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Largest RFID File-Tracking System Goes Live in Qatar
The new system in place at Qatar Public Prosecution replaces an existing RFID solution to provide greater coverage with fewer readers, and to offer fast data capture, storage of data if a network goes down and real-time alerts in the event of unauthorized case file removals.
Apr 16, 2018—
The Qatar Public Prosecution (QPP) office in Doha has launched what it bills as the largest RFID-enabled file-tracking deployment in the world. With 1,006 read points spread across a 46-story tower, the system enables the office to track the movements and locations of 70,000 files down to a particular corridor, office or stairwell. The ultrahigh-frequency (UHF) RFID solution was provided by OGTech Technology Solutions, a Middle-east distributor and systems integrator, using RFID technology provided by Feig Electronics. Local integrator Qatar Computer Services installed the system.
The Qatar prosecutor's office and courthouses already use UHF RFID technology. In fact, a solution was installed in 2012 that enabled the tracking of every case file, either at prosecutors' offices or in the courthouses premises (see Qatar's Public Prosecution Office Cuts File Search Time by 60 Percent). However, says Khaled Mohamed, OGTech's regional manager, when the prosecutor's numerous offices consolidated to a single, much larger site, the agency began seeking a new RFID-based system that would be more cost-effective in its larger space, as well as provide greater read accuracy and security at the building's entrance and exit.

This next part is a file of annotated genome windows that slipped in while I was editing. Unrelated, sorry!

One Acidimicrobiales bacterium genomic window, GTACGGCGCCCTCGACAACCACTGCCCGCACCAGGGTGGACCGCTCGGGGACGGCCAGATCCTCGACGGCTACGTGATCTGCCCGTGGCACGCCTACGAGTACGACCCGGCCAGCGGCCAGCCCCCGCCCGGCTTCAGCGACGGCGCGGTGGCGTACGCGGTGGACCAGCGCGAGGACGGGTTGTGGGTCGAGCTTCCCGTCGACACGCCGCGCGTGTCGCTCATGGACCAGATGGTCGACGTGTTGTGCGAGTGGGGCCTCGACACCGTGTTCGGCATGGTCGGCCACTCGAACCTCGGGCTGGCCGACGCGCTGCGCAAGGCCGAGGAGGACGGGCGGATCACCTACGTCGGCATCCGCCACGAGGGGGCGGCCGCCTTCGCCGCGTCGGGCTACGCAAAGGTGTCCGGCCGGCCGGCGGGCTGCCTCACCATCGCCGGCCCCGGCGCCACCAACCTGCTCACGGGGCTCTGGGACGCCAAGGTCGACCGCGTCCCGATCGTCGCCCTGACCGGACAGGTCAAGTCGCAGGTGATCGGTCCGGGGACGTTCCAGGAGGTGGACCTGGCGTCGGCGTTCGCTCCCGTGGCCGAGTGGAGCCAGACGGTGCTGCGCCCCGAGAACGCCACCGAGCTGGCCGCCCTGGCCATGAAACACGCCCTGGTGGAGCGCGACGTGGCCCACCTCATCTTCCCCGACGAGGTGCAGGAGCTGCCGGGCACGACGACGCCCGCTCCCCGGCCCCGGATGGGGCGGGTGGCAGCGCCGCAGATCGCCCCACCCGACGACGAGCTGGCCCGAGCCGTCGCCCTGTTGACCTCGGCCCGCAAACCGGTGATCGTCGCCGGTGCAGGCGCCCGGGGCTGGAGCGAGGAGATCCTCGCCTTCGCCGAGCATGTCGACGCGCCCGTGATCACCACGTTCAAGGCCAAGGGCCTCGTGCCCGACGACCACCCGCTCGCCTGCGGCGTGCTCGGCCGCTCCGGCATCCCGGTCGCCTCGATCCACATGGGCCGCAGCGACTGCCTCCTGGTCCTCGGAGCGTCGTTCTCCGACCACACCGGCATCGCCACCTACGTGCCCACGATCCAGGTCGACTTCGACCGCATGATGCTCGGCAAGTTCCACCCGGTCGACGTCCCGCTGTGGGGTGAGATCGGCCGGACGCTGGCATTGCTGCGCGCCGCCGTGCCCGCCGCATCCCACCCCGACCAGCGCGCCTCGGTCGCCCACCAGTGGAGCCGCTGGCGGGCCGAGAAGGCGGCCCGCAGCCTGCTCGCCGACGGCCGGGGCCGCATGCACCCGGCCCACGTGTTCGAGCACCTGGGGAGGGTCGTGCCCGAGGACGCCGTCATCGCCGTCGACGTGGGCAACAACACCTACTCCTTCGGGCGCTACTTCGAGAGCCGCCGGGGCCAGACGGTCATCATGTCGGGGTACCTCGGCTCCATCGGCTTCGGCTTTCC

QPP's original system was installed within a 14-floor building, so the square footage of the new location would require considerably more RFID read points. This, the agency reports, would be a challenge with the existing infrastructure, which consisted of UHF RFID readers using linear antennas that required two antennas to be oriented so as to face into each read zone. Additionally, each reader had a four-port maximum. That meant each reader could provide only two read zones—and because the existing readers continuously interrogate tags within their vicinity, even if they are unmoving, the volume of read data caused heavy traffic on the network.
There were also shortcomings when it came to using RFID technology at the front doorways. QPP requires high security at its egresses, in order to ensure that no files are removed from the building without authorization. With the first RFID system, however, the alerts that would be prompted by a tag read were often slow—so slow, in fact, that the alert would not be sounded until the individual removing the file had already exited. OGTech worked with QPP to develop a solution that would resolve all of these challenges.
The Feig readers are designed to accommodate as many as 256 antennas, Mohamed says, though the deployment uses approximately 11 antennas per reader. The new readers' circular antennas enable a deployment to use just a single antenna for each read point. As a result, the team was able to install 1,006 read points with only 143 readers.
The system utilizes the existing UHF RFID labels attached to files. As more files are commissioned, however, the QPP office can print each new label (provided by Smartrac) on a Zebra Technologies printer. There are, on average, 300 to 500 new files created daily, covering everything from traffic violations to felonies across the country.
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